“You know what sucks about shooting your bow? … Nothing!” Cam Hanes
Today I shot my bow. I am new to archery. My third day loosing arrows, I am the definition of a novice. I love it.
I purchased my first bow almost a month ago; a modern recurve with a wooden riser – nothing special but ideal for a beginner. I have spent the best part of a day shooting every weekend for the last three weeks. I would love to practice more often, but work and a busy schedule coupled with the fact that I don’t have adequate space to shoot mean that I have to travel to the countryside and set up a straw target on a friends land at weekends.
When learning about my new pastime most people’s first reaction is to ask how or what got me into archery? Quite simply, it was The Joe Rogan Experience podcast. I first started listening to Joe about five or six years ago. I regularly had my mind blown by the various guests he had on his show. The podcast has grown massively in popularity in the interim and can take credit for popularizing a number of other podcasts due to the hosts of those shows appearing on the JRE. Some, such as Cameron Hanes, have even started their own podcasts as a direct result of Rogan’s influence.
It was Hanes’ regular appearances on the podcast that were the determining influence on my foray into archery. Though I have to give credit to the brilliant Steven Rinella for changing my perception on hunters in general, it was Cam Hanes’ approach to hunting that really caught my attention. Here was a guy who lifted weights, ran for miles in the mountains and shot his bow everyday whilst holding down a regular job. His main reason for taking on such a rigorous schedule is to ensure he will be a better hunter. His message is one of positivity, though he takes things to such a different level that no matter what you’ve accomplished in your day; watching a random Cam Hanes video on Youtube will likely make you feel like you need to do more.
I have found shooting a bow to be completely addictive. The night after practice I spend hours watching episodes of Nock On TV with John Dudley, listening to podcasts like Gritty Bowmen and Keep Hammering and reading up on archery techniques, competitions and history. I think about it when I am driving or while I am on a break at work. I have no sooner packed away my bow after hours of shooting when I start counting down the hours to my next day of bliss in the field.
Comedian and recent convert to archery Duncan Trussell made an insightful observation on the similarities between archery and life. In essence, Trussell’s point was that your ego makes you shoot your bow the exact same way over and over again even though you are missing the target. In the same way a person follows their instincts when logic and outside information is telling them that the decision they are making is the wrong one, the archer is in a constant struggle to resist the temptation to blame the bow or the weather for a bad shot rather than facing up to the prospect that they are doing something wrong.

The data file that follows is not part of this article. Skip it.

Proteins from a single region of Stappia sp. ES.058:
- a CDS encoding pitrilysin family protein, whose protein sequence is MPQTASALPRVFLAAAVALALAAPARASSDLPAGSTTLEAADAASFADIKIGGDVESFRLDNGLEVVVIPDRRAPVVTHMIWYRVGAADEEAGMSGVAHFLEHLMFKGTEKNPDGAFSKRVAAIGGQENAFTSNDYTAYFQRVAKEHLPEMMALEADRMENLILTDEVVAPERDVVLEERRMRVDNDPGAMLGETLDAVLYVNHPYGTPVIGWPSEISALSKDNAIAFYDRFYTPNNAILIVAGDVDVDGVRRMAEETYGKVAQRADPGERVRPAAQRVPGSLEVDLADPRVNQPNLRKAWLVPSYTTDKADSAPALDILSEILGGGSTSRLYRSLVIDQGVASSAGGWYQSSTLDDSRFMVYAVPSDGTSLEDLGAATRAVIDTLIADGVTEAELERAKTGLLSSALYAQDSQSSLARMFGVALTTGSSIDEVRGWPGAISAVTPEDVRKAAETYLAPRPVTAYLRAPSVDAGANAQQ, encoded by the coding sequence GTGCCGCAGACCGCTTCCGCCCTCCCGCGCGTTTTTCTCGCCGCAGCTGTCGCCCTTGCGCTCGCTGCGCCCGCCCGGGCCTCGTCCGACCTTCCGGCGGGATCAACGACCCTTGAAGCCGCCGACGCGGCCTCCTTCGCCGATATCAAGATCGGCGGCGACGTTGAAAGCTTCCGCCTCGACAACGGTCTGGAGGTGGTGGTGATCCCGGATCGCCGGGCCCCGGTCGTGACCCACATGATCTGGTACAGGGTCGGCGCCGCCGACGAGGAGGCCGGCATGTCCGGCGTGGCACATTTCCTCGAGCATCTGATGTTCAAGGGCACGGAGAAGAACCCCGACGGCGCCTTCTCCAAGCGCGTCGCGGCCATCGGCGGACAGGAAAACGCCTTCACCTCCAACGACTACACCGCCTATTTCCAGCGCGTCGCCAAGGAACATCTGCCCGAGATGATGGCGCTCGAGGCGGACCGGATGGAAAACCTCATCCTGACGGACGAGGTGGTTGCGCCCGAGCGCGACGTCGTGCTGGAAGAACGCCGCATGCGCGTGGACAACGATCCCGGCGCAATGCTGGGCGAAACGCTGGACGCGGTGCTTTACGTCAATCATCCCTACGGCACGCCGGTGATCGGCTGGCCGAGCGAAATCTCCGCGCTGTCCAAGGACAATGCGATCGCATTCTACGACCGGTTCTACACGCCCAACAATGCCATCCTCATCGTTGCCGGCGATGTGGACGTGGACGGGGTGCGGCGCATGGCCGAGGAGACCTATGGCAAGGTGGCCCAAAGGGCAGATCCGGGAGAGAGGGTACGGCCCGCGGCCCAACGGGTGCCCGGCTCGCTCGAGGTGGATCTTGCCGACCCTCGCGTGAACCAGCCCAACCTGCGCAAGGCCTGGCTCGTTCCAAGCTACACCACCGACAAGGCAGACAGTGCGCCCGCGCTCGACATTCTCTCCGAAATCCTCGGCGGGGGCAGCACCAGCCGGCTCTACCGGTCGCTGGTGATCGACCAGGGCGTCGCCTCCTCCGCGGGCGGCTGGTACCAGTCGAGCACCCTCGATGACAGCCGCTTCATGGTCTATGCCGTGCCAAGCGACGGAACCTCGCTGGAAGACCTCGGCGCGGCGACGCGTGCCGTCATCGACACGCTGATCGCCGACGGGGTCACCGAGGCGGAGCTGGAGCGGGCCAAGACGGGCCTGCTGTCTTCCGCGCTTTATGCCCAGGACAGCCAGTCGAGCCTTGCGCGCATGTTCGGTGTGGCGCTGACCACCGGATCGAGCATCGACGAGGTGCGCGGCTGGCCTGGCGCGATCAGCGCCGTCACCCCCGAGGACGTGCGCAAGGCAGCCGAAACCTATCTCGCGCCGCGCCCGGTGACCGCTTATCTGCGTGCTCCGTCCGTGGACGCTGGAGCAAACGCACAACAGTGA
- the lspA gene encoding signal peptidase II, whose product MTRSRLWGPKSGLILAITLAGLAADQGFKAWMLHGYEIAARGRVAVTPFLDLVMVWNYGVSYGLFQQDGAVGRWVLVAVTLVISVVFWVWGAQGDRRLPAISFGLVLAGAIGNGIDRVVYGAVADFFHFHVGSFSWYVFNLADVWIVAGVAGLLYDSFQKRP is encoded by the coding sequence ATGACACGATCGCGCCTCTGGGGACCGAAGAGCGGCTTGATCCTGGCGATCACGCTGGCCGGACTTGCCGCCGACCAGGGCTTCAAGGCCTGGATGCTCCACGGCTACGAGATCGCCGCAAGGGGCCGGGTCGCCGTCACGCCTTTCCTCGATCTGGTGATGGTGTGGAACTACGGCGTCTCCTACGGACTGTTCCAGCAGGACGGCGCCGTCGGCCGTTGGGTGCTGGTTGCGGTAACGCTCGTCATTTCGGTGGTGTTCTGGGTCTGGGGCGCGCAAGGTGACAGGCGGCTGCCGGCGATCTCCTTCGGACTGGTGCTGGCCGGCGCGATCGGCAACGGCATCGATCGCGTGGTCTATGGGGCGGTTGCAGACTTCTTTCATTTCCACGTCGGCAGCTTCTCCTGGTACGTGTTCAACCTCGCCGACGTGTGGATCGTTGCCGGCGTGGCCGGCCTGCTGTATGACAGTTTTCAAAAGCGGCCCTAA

It is an art that is undoubtedly a useful tool for developing character. It is a discipline that demands 100% devotion to the fundamentals. There is no room for complacency or shortcuts. Attention to the task at hand must be total and absolute. In that moment before you release an arrow on its mystical flight there is no room in your head for other thoughts – mortgages, car loans and work – they do not exist.
Archery is simple, straightforward – even basic, yet at the same time it is complex, tricky and mult-layered. I don’t know where it will take me. I would like to compete in a competition someday, barebow and field archery have a certain appeal. I would love to hunt but it is illegal to hunt with a bow where I am from. In any case, be it a target in competition or a rabbit in a forest, I will not take a shot until I am confident that my arrow will find its mark. I am exited for the journey ahead and I am committed to becoming the best bowman I can be even with the current limitations on my practice. I feel that getting better at archery will stand to me as a writer, father and partner just as it will stand to me in life. To quote Miyamoto Musashi: “If you know the way broadly you will see it in everything”. Excellence in anything increases your potential in everything.